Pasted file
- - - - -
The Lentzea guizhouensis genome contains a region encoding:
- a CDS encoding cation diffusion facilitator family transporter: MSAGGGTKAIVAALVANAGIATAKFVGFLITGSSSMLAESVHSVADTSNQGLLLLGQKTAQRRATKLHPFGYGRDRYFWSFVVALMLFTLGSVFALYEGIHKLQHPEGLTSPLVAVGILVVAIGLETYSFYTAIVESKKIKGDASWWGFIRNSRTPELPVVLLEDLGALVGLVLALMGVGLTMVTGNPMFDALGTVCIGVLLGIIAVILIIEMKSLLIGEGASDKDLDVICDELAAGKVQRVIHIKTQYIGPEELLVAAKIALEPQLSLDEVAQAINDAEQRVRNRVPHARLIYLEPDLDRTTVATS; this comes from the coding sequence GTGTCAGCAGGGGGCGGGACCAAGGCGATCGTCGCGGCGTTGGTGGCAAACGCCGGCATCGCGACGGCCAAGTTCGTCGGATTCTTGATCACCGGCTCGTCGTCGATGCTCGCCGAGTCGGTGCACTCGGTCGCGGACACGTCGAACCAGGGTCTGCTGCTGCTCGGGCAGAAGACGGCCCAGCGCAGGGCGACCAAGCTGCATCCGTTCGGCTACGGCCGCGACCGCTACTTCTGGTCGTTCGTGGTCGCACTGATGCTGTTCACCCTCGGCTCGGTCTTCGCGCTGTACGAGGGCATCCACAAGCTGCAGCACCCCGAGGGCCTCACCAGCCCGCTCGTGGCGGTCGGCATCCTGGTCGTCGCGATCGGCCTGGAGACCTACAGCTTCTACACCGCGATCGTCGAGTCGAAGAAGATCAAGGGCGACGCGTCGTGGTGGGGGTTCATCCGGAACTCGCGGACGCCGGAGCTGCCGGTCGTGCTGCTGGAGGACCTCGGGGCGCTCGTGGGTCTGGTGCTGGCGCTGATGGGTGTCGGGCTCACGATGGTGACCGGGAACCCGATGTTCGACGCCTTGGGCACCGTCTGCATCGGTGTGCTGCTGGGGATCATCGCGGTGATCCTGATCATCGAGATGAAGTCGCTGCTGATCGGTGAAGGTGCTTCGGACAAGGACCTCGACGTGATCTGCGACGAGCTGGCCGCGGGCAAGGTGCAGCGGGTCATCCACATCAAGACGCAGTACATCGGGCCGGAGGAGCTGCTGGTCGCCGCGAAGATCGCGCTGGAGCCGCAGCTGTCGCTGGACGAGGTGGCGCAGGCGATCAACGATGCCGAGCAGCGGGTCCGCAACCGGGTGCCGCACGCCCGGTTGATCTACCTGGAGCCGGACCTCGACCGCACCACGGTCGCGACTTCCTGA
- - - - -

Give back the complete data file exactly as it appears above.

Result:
The Lentzea guizhouensis genome contains a region encoding:
- a CDS encoding cation diffusion facilitator family transporter: MSAGGGTKAIVAALVANAGIATAKFVGFLITGSSSMLAESVHSVADTSNQGLLLLGQKTAQRRATKLHPFGYGRDRYFWSFVVALMLFTLGSVFALYEGIHKLQHPEGLTSPLVAVGILVVAIGLETYSFYTAIVESKKIKGDASWWGFIRNSRTPELPVVLLEDLGALVGLVLALMGVGLTMVTGNPMFDALGTVCIGVLLGIIAVILIIEMKSLLIGEGASDKDLDVICDELAAGKVQRVIHIKTQYIGPEELLVAAKIALEPQLSLDEVAQAINDAEQRVRNRVPHARLIYLEPDLDRTTVATS; this comes from the coding sequence GTGTCAGCAGGGGGCGGGACCAAGGCGATCGTCGCGGCGTTGGTGGCAAACGCCGGCATCGCGACGGCCAAGTTCGTCGGATTCTTGATCACCGGCTCGTCGTCGATGCTCGCCGAGTCGGTGCACTCGGTCGCGGACACGTCGAACCAGGGTCTGCTGCTGCTCGGGCAGAAGACGGCCCAGCGCAGGGCGACCAAGCTGCATCCGTTCGGCTACGGCCGCGACCGCTACTTCTGGTCGTTCGTGGTCGCACTGATGCTGTTCACCCTCGGCTCGGTCTTCGCGCTGTACGAGGGCATCCACAAGCTGCAGCACCCCGAGGGCCTCACCAGCCCGCTCGTGGCGGTCGGCATCCTGGTCGTCGCGATCGGCCTGGAGACCTACAGCTTCTACACCGCGATCGTCGAGTCGAAGAAGATCAAGGGCGACGCGTCGTGGTGGGGGTTCATCCGGAACTCGCGGACGCCGGAGCTGCCGGTCGTGCTGCTGGAGGACCTCGGGGCGCTCGTGGGTCTGGTGCTGGCGCTGATGGGTGTCGGGCTCACGATGGTGACCGGGAACCCGATGTTCGACGCCTTGGGCACCGTCTGCATCGGTGTGCTGCTGGGGATCATCGCGGTGATCCTGATCATCGAGATGAAGTCGCTGCTGATCGGTGAAGGTGCTTCGGACAAGGACCTCGACGTGATCTGCGACGAGCTGGCCGCGGGCAAGGTGCAGCGGGTCATCCACATCAAGACGCAGTACATCGGGCCGGAGGAGCTGCTGGTCGCCGCGAAGATCGCGCTGGAGCCGCAGCTGTCGCTGGACGAGGTGGCGCAGGCGATCAACGATGCCGAGCAGCGGGTCCGCAACCGGGTGCCGCACGCCCGGTTGATCTACCTGGAGCCGGACCTCGACCGCACCACGGTCGCGACTTCCTGA